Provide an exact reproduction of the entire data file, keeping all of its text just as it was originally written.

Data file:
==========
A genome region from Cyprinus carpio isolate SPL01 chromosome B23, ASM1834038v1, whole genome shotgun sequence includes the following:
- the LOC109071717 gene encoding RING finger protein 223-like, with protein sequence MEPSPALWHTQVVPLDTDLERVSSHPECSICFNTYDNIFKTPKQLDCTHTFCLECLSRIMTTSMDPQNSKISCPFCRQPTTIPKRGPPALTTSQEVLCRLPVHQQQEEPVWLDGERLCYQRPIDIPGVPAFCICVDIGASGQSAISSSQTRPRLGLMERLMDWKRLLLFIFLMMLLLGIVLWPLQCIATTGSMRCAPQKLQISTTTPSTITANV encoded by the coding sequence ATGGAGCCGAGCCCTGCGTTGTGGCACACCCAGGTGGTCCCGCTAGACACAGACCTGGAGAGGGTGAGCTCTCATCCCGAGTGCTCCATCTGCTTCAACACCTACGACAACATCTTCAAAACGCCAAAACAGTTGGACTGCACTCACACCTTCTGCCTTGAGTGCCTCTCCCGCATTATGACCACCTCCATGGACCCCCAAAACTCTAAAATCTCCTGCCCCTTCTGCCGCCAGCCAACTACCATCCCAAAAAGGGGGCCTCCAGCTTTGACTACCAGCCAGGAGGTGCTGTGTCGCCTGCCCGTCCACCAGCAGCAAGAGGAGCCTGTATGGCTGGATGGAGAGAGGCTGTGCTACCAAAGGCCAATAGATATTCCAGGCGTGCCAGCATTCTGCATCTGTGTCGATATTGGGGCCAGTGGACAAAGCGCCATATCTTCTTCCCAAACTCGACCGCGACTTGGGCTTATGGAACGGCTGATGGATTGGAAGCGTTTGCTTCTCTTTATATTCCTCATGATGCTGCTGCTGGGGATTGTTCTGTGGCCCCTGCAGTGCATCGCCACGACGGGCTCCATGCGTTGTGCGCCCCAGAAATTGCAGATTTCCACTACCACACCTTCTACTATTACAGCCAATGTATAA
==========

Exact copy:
A genome region from Cyprinus carpio isolate SPL01 chromosome B23, ASM1834038v1, whole genome shotgun sequence includes the following:
- the LOC109071717 gene encoding RING finger protein 223-like, with protein sequence MEPSPALWHTQVVPLDTDLERVSSHPECSICFNTYDNIFKTPKQLDCTHTFCLECLSRIMTTSMDPQNSKISCPFCRQPTTIPKRGPPALTTSQEVLCRLPVHQQQEEPVWLDGERLCYQRPIDIPGVPAFCICVDIGASGQSAISSSQTRPRLGLMERLMDWKRLLLFIFLMMLLLGIVLWPLQCIATTGSMRCAPQKLQISTTTPSTITANV encoded by the coding sequence ATGGAGCCGAGCCCTGCGTTGTGGCACACCCAGGTGGTCCCGCTAGACACAGACCTGGAGAGGGTGAGCTCTCATCCCGAGTGCTCCATCTGCTTCAACACCTACGACAACATCTTCAAAACGCCAAAACAGTTGGACTGCACTCACACCTTCTGCCTTGAGTGCCTCTCCCGCATTATGACCACCTCCATGGACCCCCAAAACTCTAAAATCTCCTGCCCCTTCTGCCGCCAGCCAACTACCATCCCAAAAAGGGGGCCTCCAGCTTTGACTACCAGCCAGGAGGTGCTGTGTCGCCTGCCCGTCCACCAGCAGCAAGAGGAGCCTGTATGGCTGGATGGAGAGAGGCTGTGCTACCAAAGGCCAATAGATATTCCAGGCGTGCCAGCATTCTGCATCTGTGTCGATATTGGGGCCAGTGGACAAAGCGCCATATCTTCTTCCCAAACTCGACCGCGACTTGGGCTTATGGAACGGCTGATGGATTGGAAGCGTTTGCTTCTCTTTATATTCCTCATGATGCTGCTGCTGGGGATTGTTCTGTGGCCCCTGCAGTGCATCGCCACGACGGGCTCCATGCGTTGTGCGCCCCAGAAATTGCAGATTTCCACTACCACACCTTCTACTATTACAGCCAATGTATAA